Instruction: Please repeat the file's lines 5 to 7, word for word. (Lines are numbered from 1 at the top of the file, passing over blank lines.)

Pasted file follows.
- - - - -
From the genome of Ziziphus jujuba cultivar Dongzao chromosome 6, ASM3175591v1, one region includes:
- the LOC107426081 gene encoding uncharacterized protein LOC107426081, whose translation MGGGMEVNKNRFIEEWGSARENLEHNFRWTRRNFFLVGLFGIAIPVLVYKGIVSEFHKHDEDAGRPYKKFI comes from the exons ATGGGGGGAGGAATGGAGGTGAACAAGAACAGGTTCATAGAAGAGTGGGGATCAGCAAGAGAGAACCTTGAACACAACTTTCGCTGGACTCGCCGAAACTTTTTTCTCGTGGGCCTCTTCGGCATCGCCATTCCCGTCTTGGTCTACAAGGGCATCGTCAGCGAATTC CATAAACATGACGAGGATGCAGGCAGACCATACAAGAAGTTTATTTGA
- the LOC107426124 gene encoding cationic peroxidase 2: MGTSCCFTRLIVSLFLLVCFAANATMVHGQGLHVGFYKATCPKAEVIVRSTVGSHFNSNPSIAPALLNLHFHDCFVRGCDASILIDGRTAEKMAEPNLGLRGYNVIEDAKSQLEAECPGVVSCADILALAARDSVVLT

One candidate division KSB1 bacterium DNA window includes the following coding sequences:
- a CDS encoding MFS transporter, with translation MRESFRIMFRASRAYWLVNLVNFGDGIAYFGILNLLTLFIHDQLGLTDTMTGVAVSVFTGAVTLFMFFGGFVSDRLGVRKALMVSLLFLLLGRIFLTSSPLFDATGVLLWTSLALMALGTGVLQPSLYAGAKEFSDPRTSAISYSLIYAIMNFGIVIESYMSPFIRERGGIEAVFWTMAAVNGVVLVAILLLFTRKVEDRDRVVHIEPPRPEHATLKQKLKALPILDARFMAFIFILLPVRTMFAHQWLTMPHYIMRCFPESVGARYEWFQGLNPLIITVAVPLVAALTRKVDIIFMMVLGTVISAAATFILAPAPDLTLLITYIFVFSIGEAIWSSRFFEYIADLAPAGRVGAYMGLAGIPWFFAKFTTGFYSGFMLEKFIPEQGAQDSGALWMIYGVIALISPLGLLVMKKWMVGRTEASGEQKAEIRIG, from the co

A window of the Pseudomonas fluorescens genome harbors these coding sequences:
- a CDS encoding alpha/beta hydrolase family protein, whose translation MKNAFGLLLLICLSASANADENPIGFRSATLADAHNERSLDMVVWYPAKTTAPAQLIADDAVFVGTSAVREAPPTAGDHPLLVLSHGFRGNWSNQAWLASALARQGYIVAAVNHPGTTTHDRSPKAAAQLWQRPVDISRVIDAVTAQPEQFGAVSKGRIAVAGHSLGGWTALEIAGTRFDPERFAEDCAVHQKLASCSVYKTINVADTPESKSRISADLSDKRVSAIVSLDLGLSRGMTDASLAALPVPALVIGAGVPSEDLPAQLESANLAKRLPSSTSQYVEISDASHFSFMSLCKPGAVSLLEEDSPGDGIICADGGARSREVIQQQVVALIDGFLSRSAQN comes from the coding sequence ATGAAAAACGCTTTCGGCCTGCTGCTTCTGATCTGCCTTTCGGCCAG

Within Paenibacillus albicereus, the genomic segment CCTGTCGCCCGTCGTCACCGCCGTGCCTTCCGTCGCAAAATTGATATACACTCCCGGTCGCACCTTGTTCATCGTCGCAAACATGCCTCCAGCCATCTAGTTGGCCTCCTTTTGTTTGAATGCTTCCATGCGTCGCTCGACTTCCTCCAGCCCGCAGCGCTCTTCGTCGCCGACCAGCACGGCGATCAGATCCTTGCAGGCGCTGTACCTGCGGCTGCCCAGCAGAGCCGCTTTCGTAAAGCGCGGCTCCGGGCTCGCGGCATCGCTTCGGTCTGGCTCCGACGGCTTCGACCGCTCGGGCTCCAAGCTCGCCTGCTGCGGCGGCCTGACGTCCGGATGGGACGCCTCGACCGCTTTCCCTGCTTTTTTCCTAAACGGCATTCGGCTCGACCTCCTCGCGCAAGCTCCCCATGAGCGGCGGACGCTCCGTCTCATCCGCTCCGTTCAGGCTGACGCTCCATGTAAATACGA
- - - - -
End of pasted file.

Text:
- a CDS encoding MFS transporter, with translation MRESFRIMFRASRAYWLVNLVNFGDGIAYFGILNLLTLFIHDQLGLTDTMTGVAVSVFTGAVTLFMFFGGFVSDRLGVRKALMVSLLFLLLGRIFLTSSPLFDATGVLLWTSLALMALGTGVLQPSLYAGAKEFSDPRTSAISYSLIYAIMNFGIVIESYMSPFIRERGGIEAVFWTMAAVNGVVLVAILLLFTRKVEDRDRVVHIEPPRPEHATLKQKLKALPILDARFMAFIFILLPVRTMFAHQWLTMPHYIMRCFPESVGARYEWFQGLNPLIITVAVPLVAALTRKVDIIFMMVLGTVISAAATFILAPAPDLTLLITYIFVFSIGEAIWSSRFFEYIADLAPAGRVGAYMGLAGIPWFFAKFTTGFYSGFMLEKFIPEQGAQDSGALWMIYGVIALISPLGLLVMKKWMVGRTEASGEQKAEIRIG, from the co

A window of the Pseudomonas fluorescens genome harbors these coding sequences:
- a CDS encoding alpha/beta hydrolase family protein, whose translation MKNAFGLLLLICLSASANADENPIGFRSATLADAHNERSLDMVVWYPAKTTAPAQLIADDAVFVGTSAVREAPPTAGDHPLLVLSHGFRGNWSNQAWLASALARQGYIVAAVNHPGTTTHDRSPKAAAQLWQRPVDISRVIDAVTAQPEQFGAVSKGRIAVAGHSLGGWTALEIAGTRFDPERFAEDCAVHQKLASCSVYKTINVADTPESKSRISADLSDKRVSAIVSLDLGLSRGMTDASLAALPVPALVIGAGVPSEDLPAQLESANLAKRLPSSTSQYVEISDASHFSFMSLCKPGAVSLLEEDSPGDGIICADGGARSREVIQQQVVALIDGFLSRSAQN comes from the coding sequence ATGAAAAACGCTTTCGGCCTGCTGCTTCTGATCTGCCTTTCGGCCAG